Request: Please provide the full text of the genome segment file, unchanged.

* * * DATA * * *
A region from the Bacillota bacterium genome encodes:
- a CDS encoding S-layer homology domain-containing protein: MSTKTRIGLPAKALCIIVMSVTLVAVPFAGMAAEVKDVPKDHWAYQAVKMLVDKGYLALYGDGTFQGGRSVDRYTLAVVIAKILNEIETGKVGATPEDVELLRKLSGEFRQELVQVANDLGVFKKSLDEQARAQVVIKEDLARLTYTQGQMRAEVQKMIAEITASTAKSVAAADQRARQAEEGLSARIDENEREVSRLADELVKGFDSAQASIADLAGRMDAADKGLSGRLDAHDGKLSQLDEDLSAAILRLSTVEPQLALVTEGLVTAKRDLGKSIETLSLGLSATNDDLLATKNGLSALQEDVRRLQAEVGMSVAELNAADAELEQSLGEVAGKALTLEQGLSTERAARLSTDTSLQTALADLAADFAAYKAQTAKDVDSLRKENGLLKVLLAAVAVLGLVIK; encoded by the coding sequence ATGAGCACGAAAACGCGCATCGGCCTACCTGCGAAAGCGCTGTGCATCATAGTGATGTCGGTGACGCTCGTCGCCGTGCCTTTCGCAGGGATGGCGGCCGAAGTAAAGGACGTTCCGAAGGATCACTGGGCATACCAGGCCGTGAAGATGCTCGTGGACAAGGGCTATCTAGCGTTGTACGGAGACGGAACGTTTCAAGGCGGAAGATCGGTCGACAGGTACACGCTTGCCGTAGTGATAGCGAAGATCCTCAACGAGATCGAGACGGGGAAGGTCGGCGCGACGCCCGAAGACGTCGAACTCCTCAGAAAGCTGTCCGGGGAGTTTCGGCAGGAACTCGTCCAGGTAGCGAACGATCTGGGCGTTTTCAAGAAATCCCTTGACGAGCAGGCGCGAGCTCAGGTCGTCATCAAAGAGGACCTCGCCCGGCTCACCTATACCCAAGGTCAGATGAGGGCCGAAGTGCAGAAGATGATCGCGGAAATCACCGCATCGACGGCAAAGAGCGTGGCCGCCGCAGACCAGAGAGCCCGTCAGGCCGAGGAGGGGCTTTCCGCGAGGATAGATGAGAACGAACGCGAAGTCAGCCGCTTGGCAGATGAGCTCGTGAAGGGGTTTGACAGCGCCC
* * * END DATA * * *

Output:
A region from the Bacillota bacterium genome encodes:
- a CDS encoding S-layer homology domain-containing protein: MSTKTRIGLPAKALCIIVMSVTLVAVPFAGMAAEVKDVPKDHWAYQAVKMLVDKGYLALYGDGTFQGGRSVDRYTLAVVIAKILNEIETGKVGATPEDVELLRKLSGEFRQELVQVANDLGVFKKSLDEQARAQVVIKEDLARLTYTQGQMRAEVQKMIAEITASTAKSVAAADQRARQAEEGLSARIDENEREVSRLADELVKGFDSAQASIADLAGRMDAADKGLSGRLDAHDGKLSQLDEDLSAAILRLSTVEPQLALVTEGLVTAKRDLGKSIETLSLGLSATNDDLLATKNGLSALQEDVRRLQAEVGMSVAELNAADAELEQSLGEVAGKALTLEQGLSTERAARLSTDTSLQTALADLAADFAAYKAQTAKDVDSLRKENGLLKVLLAAVAVLGLVIK; encoded by the coding sequence ATGAGCACGAAAACGCGCATCGGCCTACCTGCGAAAGCGCTGTGCATCATAGTGATGTCGGTGACGCTCGTCGCCGTGCCTTTCGCAGGGATGGCGGCCGAAGTAAAGGACGTTCCGAAGGATCACTGGGCATACCAGGCCGTGAAGATGCTCGTGGACAAGGGCTATCTAGCGTTGTACGGAGACGGAACGTTTCAAGGCGGAAGATCGGTCGACAGGTACACGCTTGCCGTAGTGATAGCGAAGATCCTCAACGAGATCGAGACGGGGAAGGTCGGCGCGACGCCCGAAGACGTCGAACTCCTCAGAAAGCTGTCCGGGGAGTTTCGGCAGGAACTCGTCCAGGTAGCGAACGATCTGGGCGTTTTCAAGAAATCCCTTGACGAGCAGGCGCGAGCTCAGGTCGTCATCAAAGAGGACCTCGCCCGGCTCACCTATACCCAAGGTCAGATGAGGGCCGAAGTGCAGAAGATGATCGCGGAAATCACCGCATCGACGGCAAAGAGCGTGGCCGCCGCAGACCAGAGAGCCCGTCAGGCCGAGGAGGGGCTTTCCGCGAGGATAGATGAGAACGAACGCGAAGTCAGCCGCTTGGCAGATGAGCTCGTGAAGGGGTTTGACAGCGCCC